4. Serve at once.
Serves 8-10.
Each serving has:
Calories 99.3
Total Fat 6.2 g
Total Carbohydrate 9.0 g
Protein 4.3 g




Scalloped Potatoes
  • 1 clove of garlic - cut in half
  • 1 tbs unsalted butter
  • 2 cups milk
  • 3 cups heavy whipping cream
  • salt
  • pepper
  • 4 lbs. potatoes, peeled
  1. Preheat oven to 325 degrees. Rub two roasting pans with the garlic, then coat the pans thickly with butter.
  2. Heat milk & cream up in a saucepan until almost boiling, season with salt & pepper, remove from heat.
  3. Cut potatoes into rounds and layer them into the garlic & butter coated pan. Pour milk & cream over the potatoes until it comes to the top but doesn't totally cover the potatoes.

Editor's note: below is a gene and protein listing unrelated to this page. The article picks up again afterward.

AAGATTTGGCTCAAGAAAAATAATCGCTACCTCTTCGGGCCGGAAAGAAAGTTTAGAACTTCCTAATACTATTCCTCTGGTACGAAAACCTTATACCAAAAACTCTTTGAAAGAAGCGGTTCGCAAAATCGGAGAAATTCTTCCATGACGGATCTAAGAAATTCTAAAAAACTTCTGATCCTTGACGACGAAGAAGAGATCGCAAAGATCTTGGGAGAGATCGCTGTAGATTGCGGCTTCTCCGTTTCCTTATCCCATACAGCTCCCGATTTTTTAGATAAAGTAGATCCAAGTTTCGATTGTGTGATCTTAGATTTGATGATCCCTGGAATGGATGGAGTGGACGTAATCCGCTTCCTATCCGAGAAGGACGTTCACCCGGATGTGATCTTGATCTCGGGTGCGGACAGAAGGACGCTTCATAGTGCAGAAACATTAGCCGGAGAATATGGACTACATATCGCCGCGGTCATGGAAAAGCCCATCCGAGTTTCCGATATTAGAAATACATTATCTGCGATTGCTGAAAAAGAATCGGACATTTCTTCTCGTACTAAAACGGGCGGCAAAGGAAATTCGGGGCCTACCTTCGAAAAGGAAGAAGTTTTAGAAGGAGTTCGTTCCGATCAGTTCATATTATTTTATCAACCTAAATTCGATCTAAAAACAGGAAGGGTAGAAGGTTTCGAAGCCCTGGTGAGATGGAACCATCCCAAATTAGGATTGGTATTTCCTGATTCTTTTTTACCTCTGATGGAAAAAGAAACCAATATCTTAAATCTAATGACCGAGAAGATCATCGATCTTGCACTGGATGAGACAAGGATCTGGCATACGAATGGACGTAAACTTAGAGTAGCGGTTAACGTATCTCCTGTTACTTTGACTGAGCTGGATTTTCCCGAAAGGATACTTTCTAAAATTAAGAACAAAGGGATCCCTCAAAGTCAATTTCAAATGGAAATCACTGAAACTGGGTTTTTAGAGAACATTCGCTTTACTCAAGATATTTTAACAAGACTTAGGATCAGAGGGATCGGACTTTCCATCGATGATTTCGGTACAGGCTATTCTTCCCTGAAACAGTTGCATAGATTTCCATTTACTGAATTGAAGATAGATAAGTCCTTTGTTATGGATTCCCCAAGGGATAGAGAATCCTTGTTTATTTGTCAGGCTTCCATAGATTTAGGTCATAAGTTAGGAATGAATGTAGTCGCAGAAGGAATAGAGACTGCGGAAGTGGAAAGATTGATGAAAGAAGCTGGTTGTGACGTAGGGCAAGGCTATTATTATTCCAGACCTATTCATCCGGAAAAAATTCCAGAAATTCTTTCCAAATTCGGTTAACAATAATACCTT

4. Bake for 1 1/2 hours.
Serves 8.
Each serving has:
Calories 484.7
Total Fat 34.7 g
Total Carbohydrate 37.8 g
Protein 7.7 g



Last Minute Chocolate Cake
  • 1 cup flour
  • 1/2 teaspoon baking soda
  • 1/4 teaspoon salt
  • 4 ounces fine-quality unsweetened chocolate
  • 3/4 stick (3 ounces) unsalted butter
  • 3/4 cup brewed strong black coffee
  • 2 tablespoons orange-flavored liqueur, such as Grand Marnier
  • 3/4 cup sugar
  • 1 large egg, lightly beaten
  • 1 teaspoon vanilla extract
  1. Preheat the oven to 300 degrees. Butter and flour a 9-by-5-inch loaf pan.
  2. In a medium bowl, combine the flour, baking soda and salt. Set aside.
  3. In the top of a double boiler or in a heavy pan over low heat, combine the chocolate, butter and coffee. Stir constantly until the butter is nearly melted, then remove from the heat and continue stirring until it has completely melted. Let the mixture cool for 15 minutes. Add the Grand Marnier, sugar, egg and vanilla extract and mix well until smooth.
  4. Add the dry ingredients to the chocolate mixture. Pour the batter into the prepared loaf pan and bake for 30 to 40 minutes or until a toothpick inserted in the center comes out clean. Transfer to a wire rack to cool. Serve warm or at room temperature.